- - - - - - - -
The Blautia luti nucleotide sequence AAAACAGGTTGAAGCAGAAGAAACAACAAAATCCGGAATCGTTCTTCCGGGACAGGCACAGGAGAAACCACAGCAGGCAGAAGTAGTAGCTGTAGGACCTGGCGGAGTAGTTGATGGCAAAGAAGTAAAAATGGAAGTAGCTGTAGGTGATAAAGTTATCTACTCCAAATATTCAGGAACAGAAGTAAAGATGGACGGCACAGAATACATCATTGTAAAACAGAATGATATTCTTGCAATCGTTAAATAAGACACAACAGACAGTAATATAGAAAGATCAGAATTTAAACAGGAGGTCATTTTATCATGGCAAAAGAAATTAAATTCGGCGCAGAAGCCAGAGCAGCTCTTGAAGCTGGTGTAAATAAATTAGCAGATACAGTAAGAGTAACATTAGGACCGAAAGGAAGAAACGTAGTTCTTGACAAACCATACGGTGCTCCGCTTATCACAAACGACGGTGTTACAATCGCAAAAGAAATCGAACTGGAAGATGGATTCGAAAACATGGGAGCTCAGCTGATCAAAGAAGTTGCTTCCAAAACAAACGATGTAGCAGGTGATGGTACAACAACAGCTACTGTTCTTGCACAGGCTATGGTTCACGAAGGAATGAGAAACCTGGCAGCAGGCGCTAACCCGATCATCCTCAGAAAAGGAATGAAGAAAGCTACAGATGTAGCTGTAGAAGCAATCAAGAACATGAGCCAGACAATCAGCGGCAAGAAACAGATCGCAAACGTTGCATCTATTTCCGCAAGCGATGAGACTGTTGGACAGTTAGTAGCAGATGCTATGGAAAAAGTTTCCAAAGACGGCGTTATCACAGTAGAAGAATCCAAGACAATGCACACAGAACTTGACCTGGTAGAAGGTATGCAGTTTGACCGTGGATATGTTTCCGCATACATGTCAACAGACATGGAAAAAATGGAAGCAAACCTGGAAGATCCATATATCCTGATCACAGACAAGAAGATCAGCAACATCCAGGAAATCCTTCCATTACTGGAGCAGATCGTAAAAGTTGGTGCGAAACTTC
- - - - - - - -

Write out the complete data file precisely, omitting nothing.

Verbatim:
The Blautia luti nucleotide sequence AAAACAGGTTGAAGCAGAAGAAACAACAAAATCCGGAATCGTTCTTCCGGGACAGGCACAGGAGAAACCACAGCAGGCAGAAGTAGTAGCTGTAGGACCTGGCGGAGTAGTTGATGGCAAAGAAGTAAAAATGGAAGTAGCTGTAGGTGATAAAGTTATCTACTCCAAATATTCAGGAACAGAAGTAAAGATGGACGGCACAGAATACATCATTGTAAAACAGAATGATATTCTTGCAATCGTTAAATAAGACACAACAGACAGTAATATAGAAAGATCAGAATTTAAACAGGAGGTCATTTTATCATGGCAAAAGAAATTAAATTCGGCGCAGAAGCCAGAGCAGCTCTTGAAGCTGGTGTAAATAAATTAGCAGATACAGTAAGAGTAACATTAGGACCGAAAGGAAGAAACGTAGTTCTTGACAAACCATACGGTGCTCCGCTTATCACAAACGACGGTGTTACAATCGCAAAAGAAATCGAACTGGAAGATGGATTCGAAAACATGGGAGCTCAGCTGATCAAAGAAGTTGCTTCCAAAACAAACGATGTAGCAGGTGATGGTACAACAACAGCTACTGTTCTTGCACAGGCTATGGTTCACGAAGGAATGAGAAACCTGGCAGCAGGCGCTAACCCGATCATCCTCAGAAAAGGAATGAAGAAAGCTACAGATGTAGCTGTAGAAGCAATCAAGAACATGAGCCAGACAATCAGCGGCAAGAAACAGATCGCAAACGTTGCATCTATTTCCGCAAGCGATGAGACTGTTGGACAGTTAGTAGCAGATGCTATGGAAAAAGTTTCCAAAGACGGCGTTATCACAGTAGAAGAATCCAAGACAATGCACACAGAACTTGACCTGGTAGAAGGTATGCAGTTTGACCGTGGATATGTTTCCGCATACATGTCAACAGACATGGAAAAAATGGAAGCAAACCTGGAAGATCCATATATCCTGATCACAGACAAGAAGATCAGCAACATCCAGGAAATCCTTCCATTACTGGAGCAGATCGTAAAAGTTGGTGCGAAACTTC